Lisbeth B. (Lee) Schorr is a Senior Fellow of the Center for the Study of Social Policy.  She is a member of the Executive Committee of the Aspen Institute's Roundtable on Community Change, and was its founding co-chair.


Ms. Schorr has woven many strands of experience with social policy, community building, education, and human service programs together to become a national authority on "what works" to improve the future of disadvantaged childeren and their families and neighborhoods.  She has held leadership positions in many of the major national efforts on behalf of children and youth, including the National Center for Children in Poverty, City Year, the National Academy of Science's Board on Children and Families, the ECS National Commission on Governing America's Schools, and the Foundation for Child Development.  From 1998 to 2007 she was a member of the National Selection Committee of the Ford Foundation/Kennedy School Awards for Innovations in American Government.  From 1965 to 1967 she headed the health division of the Community Action Program at the federal Office of Econmic Opportunitity.


She is a member of the Institute of Medicine of the National Academies.  She has been awarded honorary doctorate degrees from Whittier College, Lewis and Clark College, Wheelock College, the University of Maryland, Bank Street College of Education, and Wilkes University.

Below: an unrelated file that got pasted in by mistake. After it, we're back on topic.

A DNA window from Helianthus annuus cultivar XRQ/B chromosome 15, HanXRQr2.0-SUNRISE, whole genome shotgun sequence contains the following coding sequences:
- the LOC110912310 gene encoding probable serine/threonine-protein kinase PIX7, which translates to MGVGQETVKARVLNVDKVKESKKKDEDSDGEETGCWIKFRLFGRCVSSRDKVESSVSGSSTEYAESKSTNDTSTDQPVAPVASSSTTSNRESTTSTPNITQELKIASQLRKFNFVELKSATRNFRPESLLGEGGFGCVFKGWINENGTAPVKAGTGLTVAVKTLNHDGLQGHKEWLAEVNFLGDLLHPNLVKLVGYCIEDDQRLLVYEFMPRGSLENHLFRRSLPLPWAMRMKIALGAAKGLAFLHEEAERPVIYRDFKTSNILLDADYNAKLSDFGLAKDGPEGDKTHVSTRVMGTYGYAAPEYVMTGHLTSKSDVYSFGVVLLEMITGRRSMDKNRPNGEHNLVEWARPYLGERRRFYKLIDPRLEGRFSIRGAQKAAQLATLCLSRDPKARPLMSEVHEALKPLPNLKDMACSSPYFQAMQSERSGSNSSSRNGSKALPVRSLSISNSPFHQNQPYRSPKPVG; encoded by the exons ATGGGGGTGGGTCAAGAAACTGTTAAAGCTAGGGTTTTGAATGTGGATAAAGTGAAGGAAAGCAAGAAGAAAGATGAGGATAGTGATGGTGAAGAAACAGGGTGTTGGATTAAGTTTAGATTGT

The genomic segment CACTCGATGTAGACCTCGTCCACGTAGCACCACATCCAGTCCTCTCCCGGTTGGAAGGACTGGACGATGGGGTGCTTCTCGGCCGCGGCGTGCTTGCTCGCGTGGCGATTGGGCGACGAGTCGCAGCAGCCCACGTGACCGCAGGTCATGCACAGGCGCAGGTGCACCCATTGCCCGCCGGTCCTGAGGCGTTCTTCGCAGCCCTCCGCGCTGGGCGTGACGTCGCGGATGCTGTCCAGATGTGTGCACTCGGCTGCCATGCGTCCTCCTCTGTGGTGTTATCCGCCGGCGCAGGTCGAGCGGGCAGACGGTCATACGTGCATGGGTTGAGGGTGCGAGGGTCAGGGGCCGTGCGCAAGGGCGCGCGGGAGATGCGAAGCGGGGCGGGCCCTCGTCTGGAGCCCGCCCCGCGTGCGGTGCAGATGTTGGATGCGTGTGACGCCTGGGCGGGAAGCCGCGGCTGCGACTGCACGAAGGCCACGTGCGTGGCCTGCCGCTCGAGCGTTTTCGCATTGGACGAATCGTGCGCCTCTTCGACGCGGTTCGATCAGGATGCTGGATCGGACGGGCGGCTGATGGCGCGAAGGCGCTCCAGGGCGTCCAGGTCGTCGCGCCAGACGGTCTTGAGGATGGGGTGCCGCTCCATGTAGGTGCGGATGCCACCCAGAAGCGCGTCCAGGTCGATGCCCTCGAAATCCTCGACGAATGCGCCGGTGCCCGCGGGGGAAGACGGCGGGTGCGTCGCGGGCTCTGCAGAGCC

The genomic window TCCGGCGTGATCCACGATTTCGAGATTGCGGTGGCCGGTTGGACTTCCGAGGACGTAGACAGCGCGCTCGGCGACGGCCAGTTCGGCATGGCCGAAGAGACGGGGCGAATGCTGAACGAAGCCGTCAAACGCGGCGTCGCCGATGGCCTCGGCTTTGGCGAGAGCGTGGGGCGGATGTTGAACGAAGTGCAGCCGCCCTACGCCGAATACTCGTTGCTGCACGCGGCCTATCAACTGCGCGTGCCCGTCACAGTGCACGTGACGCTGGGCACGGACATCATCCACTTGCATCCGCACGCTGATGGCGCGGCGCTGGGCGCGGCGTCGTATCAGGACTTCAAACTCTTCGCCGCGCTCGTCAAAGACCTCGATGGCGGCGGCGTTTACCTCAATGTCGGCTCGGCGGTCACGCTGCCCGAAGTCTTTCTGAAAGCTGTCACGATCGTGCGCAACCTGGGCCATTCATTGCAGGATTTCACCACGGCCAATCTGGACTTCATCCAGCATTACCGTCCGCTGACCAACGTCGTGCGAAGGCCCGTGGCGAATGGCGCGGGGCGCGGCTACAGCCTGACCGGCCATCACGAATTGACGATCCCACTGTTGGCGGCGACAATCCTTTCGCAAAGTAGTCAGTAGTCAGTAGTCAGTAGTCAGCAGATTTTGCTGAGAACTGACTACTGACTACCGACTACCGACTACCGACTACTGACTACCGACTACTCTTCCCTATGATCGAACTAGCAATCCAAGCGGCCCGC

Lisbeth Schorr's 1988 book, WITHIN OUR REACH: Breaking the Cycle of Disadvantage, analyzed social programs that succeeded in effectively combating serious social problems (such as high rates of single parenting, youth violence, and school failure).  With its documentation of efforts to improve the life prospects of disadvantaged children, WITHIN OUR REACH is in wide use in colleges and universities, and by policy makers, practitioners, and advocates for more effective interventions.  In COMMON PURPOSE: Strengthening Families and Neighborhoods to Rebuild America, published by Doubleday in September 1997, she laid out the evidence that by acting strategically, focusing on results, and putting together what works, it is possible to strengthen children and families, and to rebuild communities.  


Ms. Schorr founded the Pathways Mapping Initiative (PMI) of the Project on Effective Interventions, supported by the Annie E. Casey Foundation and the W.K. Kellogg Foundation to develop new approaches to building a stronger knowledge base about “what works” in reaching such goals as School Readiness, Third Grade School Success, the Successful Transition to Young Adulthood, and the Prevention of Child Abuse and Neglect. 


Most recently, Ms. Schorr’s work has been focused on efforts to broaden the conventional understanding of evidence as applied to the design and evaluation of complex initiatives, and to promote a results orientation to the reform of social policies and programs.


Ms. Schorr and her late husband, Daniel (who died in 2010) have two children, Jonathan Schorr, of Oakland CA, and Lisa Schorr Kaplan, of Boston MA, and one grandchild.

To download a copy of Lisbeth Schorr's Biography click here .